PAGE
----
What's Happening Today - 2019 Edition


#42

Some betulifolia pear rootstock arrived in the mail. We’ve had a crazy winter and the ground is not the least bit frozen under the snow drifts. So, I dug back a spot in the snow, planted the bundle of rootstock in the soil with some critter protection, and buried everything in snow until warmer days to come.



#43

Wow! That’s dedication. I opted to wait until March to have mine delivered, sincw your weather yard looks just like mine now. Great rootstock choice btw.


#44

Good luck!


#45

As far as cold storage is concerned how much difference would it make to stick that half bushel box into my fridge as-is versus bagging them and storing them in the crisper?


#46

Planted pawpaws yesterday before the weather turned nasty. I dug them from a patch I used to eat off of as a kid and planted them under a large willow in the back yard at the edge of a stream. Two saplings per hole for redundancy, 6 holes total. Each hole received a handful of soft rock phosphate, a little gypsum, small amount of lime and kelp meal, and a pinch of ammonium sulphate.


#47

To me, a big difference. Unbagged apples in my crisper have become wrinkled and lost their crunch in a couple of weeks. Those in closed bags have stayed crisp for months esp. Gold Rush.


#48

My experience as well, esp with Gala


#49

What Mam and Lois said, for sure!


#50

Brought my ten potted trees over to where I’m living now. Am surprised they survived last year, given where they were hanging out (lots of shade and little care). There’s not a lot more sunlight where I am now but it’ll have to do. I may try to consolidate trees through grafting to save some space.

I’ve been weeding in preparation for a vegetable garden too. My landlord said it was okay so I’m plowing ahead trying to get everything ready. It’s the sunniest spot on the property—not sure if it gets even six full hours but it’s what I’ve got. I know it sounds terrible but I have just as much antipathy for shade trees as I do useless lawns. I’ll do a 2x16 strip along the fence—almost done with that—and then three 4’ wide strips coming off that.


#51

I think I read that oxygen is what makes them go bad. I think they use co2 in cold storages to protect them. You might want to check me on that though.


#52

Here’s a thread we got into a while back- it might address some of your questions:


#53

Blueberry Day!!!

We got these planted today and I am so hoping I can keep them going! Premier, Climax, Austin, Brightwell, and Tifblue rabbiteye blueberries.

My pH is 5.7 and they are planted in at least half peat and mulched with pine bark. Now my problem is water for the summer. Rainwater gets scarce here in summer.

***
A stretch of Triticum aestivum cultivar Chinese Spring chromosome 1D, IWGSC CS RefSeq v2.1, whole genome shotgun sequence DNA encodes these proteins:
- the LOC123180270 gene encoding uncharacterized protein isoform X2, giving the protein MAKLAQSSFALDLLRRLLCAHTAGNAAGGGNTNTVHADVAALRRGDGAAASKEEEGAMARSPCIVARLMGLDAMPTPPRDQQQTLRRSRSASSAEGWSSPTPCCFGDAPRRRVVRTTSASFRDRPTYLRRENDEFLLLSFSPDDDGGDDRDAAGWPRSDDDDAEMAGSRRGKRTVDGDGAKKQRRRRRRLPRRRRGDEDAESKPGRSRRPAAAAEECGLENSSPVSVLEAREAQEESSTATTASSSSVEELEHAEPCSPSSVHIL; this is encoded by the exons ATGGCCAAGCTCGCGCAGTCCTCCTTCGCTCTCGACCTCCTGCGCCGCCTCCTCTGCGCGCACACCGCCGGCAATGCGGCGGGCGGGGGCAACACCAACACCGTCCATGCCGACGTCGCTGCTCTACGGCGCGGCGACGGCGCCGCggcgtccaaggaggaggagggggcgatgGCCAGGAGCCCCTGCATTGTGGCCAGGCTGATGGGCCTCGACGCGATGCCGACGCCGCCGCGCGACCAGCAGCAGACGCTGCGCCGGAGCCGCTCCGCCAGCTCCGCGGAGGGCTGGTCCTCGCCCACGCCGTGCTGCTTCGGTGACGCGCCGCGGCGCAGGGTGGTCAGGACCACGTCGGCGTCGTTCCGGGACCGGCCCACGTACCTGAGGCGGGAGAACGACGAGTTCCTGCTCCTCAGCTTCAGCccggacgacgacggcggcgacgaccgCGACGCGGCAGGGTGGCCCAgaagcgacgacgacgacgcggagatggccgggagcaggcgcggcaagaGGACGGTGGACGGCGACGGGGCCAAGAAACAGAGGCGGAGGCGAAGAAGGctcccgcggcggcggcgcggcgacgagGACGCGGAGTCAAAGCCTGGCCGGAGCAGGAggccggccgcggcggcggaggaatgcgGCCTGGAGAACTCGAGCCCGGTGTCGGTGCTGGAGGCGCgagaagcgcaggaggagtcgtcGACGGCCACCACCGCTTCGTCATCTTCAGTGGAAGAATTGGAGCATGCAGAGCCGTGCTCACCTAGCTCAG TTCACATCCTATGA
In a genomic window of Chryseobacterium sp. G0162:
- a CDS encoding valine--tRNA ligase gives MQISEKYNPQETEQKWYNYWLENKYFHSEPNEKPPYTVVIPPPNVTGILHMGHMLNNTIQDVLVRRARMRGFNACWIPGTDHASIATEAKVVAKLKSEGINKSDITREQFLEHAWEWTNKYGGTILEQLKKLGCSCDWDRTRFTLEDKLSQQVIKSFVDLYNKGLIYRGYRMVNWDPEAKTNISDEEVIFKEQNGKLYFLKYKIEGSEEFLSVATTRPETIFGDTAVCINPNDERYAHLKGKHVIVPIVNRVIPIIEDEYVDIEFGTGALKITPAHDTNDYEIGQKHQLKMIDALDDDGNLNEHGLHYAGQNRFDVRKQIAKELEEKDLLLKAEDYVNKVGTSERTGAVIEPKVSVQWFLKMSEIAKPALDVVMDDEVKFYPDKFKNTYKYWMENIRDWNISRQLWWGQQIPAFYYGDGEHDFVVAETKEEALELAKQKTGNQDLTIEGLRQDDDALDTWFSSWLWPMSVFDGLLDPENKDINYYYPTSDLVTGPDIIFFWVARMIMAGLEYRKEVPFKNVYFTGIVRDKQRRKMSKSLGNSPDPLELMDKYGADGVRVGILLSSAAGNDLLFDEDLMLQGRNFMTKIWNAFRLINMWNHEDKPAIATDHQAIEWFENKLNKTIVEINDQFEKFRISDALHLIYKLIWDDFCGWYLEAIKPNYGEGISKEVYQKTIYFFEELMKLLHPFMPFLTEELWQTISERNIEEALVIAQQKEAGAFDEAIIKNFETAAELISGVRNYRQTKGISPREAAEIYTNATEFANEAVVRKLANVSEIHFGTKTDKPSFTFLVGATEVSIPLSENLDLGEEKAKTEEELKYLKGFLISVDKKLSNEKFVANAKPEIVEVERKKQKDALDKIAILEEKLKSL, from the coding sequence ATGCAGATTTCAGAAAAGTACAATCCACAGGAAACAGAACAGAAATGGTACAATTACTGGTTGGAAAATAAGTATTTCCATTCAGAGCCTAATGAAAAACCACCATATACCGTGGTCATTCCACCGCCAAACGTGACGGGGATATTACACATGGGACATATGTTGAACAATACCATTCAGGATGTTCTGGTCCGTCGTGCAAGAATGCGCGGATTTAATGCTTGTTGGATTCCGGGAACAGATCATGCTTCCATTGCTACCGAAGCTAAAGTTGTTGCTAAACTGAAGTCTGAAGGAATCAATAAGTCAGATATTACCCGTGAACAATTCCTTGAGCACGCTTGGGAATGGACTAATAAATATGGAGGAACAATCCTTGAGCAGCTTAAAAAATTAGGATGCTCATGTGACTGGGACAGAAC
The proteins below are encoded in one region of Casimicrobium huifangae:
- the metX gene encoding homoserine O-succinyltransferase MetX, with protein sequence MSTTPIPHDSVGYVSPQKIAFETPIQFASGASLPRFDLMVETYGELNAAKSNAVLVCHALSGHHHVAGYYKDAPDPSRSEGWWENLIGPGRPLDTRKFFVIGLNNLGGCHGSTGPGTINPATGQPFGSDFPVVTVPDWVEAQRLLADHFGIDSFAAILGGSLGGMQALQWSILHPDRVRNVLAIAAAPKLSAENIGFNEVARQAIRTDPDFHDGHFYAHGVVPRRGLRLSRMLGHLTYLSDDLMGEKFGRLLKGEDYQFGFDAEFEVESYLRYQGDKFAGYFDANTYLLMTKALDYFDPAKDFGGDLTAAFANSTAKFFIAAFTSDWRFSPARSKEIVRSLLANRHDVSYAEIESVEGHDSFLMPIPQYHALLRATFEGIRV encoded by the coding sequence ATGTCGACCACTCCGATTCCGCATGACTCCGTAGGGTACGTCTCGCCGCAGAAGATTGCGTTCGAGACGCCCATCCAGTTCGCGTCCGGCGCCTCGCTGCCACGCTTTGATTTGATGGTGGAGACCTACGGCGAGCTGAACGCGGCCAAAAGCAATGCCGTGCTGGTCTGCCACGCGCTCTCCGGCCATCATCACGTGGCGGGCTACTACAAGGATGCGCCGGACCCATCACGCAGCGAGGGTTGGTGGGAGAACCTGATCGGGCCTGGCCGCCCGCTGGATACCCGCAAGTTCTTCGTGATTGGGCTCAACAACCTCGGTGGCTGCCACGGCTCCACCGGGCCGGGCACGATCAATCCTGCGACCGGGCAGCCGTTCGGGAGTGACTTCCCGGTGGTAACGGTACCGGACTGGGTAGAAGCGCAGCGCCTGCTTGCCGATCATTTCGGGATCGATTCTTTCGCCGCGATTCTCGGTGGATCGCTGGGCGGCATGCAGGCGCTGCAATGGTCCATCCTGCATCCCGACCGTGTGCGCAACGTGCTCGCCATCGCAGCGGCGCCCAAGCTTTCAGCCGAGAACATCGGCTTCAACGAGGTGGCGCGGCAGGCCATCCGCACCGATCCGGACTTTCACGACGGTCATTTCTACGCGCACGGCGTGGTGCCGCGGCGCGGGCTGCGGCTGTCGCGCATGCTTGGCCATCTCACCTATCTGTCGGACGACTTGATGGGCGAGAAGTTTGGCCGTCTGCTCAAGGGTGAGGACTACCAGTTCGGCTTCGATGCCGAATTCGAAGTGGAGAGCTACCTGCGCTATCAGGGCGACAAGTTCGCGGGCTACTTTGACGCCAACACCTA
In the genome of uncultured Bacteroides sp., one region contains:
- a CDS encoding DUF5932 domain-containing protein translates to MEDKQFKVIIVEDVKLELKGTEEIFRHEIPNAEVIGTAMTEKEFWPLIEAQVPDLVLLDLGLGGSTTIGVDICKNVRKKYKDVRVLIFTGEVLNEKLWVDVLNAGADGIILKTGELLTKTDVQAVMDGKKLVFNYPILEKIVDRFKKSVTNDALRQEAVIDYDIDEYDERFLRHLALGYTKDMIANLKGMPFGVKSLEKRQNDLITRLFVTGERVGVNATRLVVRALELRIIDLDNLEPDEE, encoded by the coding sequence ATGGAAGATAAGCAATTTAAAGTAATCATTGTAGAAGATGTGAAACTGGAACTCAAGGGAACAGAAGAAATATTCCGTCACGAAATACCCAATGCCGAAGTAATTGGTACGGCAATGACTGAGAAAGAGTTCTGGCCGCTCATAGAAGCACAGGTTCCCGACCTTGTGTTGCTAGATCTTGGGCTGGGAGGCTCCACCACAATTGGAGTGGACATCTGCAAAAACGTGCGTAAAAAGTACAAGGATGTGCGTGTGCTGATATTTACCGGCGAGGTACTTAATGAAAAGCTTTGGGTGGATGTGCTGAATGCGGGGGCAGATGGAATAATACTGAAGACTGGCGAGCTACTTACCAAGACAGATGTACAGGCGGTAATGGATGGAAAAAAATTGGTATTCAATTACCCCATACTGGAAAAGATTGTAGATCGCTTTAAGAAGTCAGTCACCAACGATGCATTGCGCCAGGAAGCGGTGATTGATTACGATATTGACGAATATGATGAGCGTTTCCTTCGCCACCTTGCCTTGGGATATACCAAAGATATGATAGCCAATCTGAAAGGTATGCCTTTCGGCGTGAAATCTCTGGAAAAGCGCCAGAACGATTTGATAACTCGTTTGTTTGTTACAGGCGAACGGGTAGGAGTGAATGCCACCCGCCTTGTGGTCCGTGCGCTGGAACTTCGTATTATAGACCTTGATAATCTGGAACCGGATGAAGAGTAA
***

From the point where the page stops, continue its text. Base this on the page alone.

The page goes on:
Katy


#54

Our local orchard in Northeast Ohio has fantastic Goldrush apples this year. I just bought another 10 lb. bag. This is the first year I’ve bought them this late in winter and they are about as good as it gets. I hope they have them for another few months.


#55

Those look huge already, were they like potted plants?

Good luck with them.

Um, look at all that empty space behind them. Looks like it needs to be “filled in”.:grin:


#56

Picked some Lady Williams apples from my Frankentree today. They are firm, juicy and have a lot of acid. About a dozen more are still hanging on the tree.


#57

They were in 5 gallon pots.

First plants in our new area. There are trees behind me as I took the picture.


#58

Wow here’s comes the polar vortex, yikes!! My poor plants! Time to separate the men for the boys. The high here for Wednesday is -1F the high!! The low is -13F


#59

Things are definitely waking up. Desert Delight nectarine, May Pride and Eva’s Pride peaches, Anna apple flowers.


#60

We were out today shoping and stopped by Tractor Supply to pick up some dog food.

While there I noticed they have veggie and flower seeds out, and already have their berry plants out. These include Heritage, Joan J, Fall Gold, Canby and Killarney raspberries, Chester blackberry, goji berry, Loganberry, thornless Boysenberry and a few strawberry and blueberry varieties.

It was tempting but I had to pass on the berries. This time.

Oh, and they also had a few bareroot fruit trees, like Redhaven, Kiefer, Damson, Jonathan and Honeycrisp for $14.


#61

Lowe’s in our area also got seeds out already. That was nice to see. No plants yet though. That would really take my winter blues away.
I saw racks and racks of fertilizer and herbicide coming in to Lowe’s too! Few more weeks and we’ll be out of this frigid temps. Can’t wait.